Chicken N' Waffles

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They've gentrified me out, and all I can say is, damn.

Lake view, fireplace, balcony.

Yeah, that's right, I said lake view. As in, from my new balcony, I view Lake Merritt. Lake Merritt in Oakland.


Berkeley got too pricey, so I skipped one town south, where the sun shines brighter, the cars drive faster and the bullets ring louder.

You get a lot for your money where UC Berkeley students fear to tread.

Don't get me wrong, my new hood is cool. But for those of you who've never left Berkeley, let me put it this way. In Oakland, you won't find rich white kids lying on the sidewalk insulting passersby.

Well, maybe you would once. But only once.

Oakland's fear factor has its advantages, though. Chief among these is authenticity.

Not far from my house the street formerly known as East 14th begins its 100-block southward tour, straight through the heart of Oakland's "hot zone," site of most of the city's drug-related murders.

In the 1980s and early '90s, the area got so bad the city changed the street's name to International Boulevard.

It was a prophetic name change. In the last decade, immigrants from Latin America and Asia have poured into the city. Most of the new arrivals landed here, in this East Oakland neighborhood called the Fruitvale.

Once an ghost town of abandoned store fronts, immigrants have revitalized the boulevard and the surrounding area.

The street bustles with life, billboards read in two languages and thousands of American dreams play out before your eyes.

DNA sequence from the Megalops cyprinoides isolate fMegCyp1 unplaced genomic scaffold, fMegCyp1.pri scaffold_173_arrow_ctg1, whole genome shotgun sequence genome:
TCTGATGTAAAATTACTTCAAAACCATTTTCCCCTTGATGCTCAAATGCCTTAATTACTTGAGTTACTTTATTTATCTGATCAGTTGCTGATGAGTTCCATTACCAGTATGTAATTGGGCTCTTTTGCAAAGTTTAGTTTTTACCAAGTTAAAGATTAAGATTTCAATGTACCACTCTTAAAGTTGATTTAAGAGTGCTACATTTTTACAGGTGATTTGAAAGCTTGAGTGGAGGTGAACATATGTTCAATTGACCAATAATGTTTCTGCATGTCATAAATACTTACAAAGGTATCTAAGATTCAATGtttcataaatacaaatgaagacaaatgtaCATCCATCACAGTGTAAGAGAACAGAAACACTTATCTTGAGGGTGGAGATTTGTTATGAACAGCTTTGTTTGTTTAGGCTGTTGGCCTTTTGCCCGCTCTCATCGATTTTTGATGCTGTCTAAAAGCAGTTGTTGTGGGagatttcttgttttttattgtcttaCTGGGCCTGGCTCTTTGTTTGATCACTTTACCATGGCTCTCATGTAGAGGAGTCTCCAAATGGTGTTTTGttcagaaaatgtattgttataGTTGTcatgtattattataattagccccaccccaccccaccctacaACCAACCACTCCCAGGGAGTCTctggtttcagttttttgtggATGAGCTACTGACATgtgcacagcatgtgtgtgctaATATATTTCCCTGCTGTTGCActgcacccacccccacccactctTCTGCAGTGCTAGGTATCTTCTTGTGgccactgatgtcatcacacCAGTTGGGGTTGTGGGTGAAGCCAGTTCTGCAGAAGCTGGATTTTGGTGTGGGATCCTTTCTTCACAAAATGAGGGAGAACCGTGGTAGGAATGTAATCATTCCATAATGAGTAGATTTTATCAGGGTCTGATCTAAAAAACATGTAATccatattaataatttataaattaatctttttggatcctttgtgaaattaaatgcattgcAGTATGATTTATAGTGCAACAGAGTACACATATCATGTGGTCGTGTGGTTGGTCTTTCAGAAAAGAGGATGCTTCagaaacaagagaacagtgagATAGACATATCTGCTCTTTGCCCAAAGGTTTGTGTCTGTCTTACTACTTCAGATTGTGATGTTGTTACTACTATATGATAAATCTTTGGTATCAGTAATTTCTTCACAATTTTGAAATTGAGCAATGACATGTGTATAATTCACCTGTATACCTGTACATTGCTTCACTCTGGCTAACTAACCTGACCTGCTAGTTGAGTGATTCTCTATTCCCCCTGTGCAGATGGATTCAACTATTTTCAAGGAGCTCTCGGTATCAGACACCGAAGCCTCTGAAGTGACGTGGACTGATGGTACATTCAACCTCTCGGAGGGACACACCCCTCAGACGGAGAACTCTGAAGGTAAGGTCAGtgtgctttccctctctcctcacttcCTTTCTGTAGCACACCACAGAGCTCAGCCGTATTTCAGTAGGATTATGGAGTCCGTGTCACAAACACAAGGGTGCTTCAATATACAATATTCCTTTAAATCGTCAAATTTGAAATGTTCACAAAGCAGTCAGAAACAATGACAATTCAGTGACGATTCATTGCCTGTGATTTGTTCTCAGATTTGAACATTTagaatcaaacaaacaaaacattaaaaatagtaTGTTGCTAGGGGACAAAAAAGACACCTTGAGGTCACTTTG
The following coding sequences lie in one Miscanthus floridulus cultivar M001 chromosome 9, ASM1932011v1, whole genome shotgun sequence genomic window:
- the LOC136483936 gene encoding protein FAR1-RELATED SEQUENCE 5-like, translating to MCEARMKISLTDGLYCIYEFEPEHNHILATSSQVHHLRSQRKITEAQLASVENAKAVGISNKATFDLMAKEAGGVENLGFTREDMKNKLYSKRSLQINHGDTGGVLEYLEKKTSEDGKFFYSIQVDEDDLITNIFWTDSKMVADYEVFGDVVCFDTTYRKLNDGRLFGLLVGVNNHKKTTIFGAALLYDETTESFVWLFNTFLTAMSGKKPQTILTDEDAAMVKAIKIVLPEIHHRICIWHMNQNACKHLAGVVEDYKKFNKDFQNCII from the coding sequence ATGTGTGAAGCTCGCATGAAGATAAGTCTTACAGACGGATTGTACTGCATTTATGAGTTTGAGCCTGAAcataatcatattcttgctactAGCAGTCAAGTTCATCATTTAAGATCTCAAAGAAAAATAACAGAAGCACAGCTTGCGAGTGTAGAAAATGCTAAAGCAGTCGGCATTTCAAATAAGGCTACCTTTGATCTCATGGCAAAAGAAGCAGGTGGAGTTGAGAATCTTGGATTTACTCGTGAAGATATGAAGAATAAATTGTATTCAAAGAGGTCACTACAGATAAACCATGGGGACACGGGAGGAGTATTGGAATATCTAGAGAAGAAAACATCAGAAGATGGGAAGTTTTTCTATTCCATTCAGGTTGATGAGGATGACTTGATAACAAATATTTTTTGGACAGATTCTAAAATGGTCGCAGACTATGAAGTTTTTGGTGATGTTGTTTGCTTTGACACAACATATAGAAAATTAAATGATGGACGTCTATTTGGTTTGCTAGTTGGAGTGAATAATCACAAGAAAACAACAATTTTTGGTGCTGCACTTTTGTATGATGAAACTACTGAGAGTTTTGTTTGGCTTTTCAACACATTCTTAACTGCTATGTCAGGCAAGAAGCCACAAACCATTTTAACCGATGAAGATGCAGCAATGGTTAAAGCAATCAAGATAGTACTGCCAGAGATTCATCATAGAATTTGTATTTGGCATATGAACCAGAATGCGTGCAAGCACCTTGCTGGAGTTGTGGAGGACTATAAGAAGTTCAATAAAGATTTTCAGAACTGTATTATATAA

It's proof positive immigration benefits the United States and California.

And while gun violence is still a regular occurrence, the city's streets are far safer than they once were.

I've read theories that immigrant communities are similarly reviving inner cities throughout the country.

Bringing back the working class values and entrepreneurial spirit that left with the middle class's flight to the suburbs, America's cities are rebuilding in a way as old as the country itself.

Back to the lake. Don't bring your swimsuit or fishing rod; it's not that kind of party. The lake is tidal and water flows in from under Interstate 880. It looks pretty, but clean it ain't.

The birds like it, I guess. What was once a swampy slough is also California's oldest wildlife preserve.

The city is a weird amalgamation of old, new, historic and abandoned. San Franciscans fled here after the 1906 earthquake and fire, threw up their Victorians willy-nilly, and city planning hasn't had much of a chance since.

Which makes it the perfect place to explore, to come upon undiscovered urban jewels.

A block from my house you find the coolest movie theater in the East Bay, the "Parkway Speakeasy Theater."

Pull up a couch, grab a beer and order a pizza while you watch second run and near-first run flicks. All for a ticket price of only five dollars.

Still hungry?Journey on over to the "International Delicatessen." Their speciality-Philly Cheese Steak.

Or cross on over to the "Merritt Bakery Restaurant," for a taste of East Oakland, old school. There you'll find a diner the way a diner should be found.

The hostess will wink at you and call you, "hon." She'll seat you in a high-backed booth of brown leather; yeah baby.

Take a look at the menu. What shall you have today? The fried chicken dinner, full size, mashed potatoes, lettuce salad with ranch dressing?

How about the hamburger steak? No, none of these will do. You want the house favorite.

Chicken 'n' Waffles.

You get two plates. Two fried drumsticks. One waffle. One bottle of syrup.

You've had your fill, morning or night. But your sweet tooth starts a tinglin'. You're in the right place.

Have a look at the double-sided, full-sized dessert menu. Want jello? You can have jello. With whipped cream, 25 cents extra.



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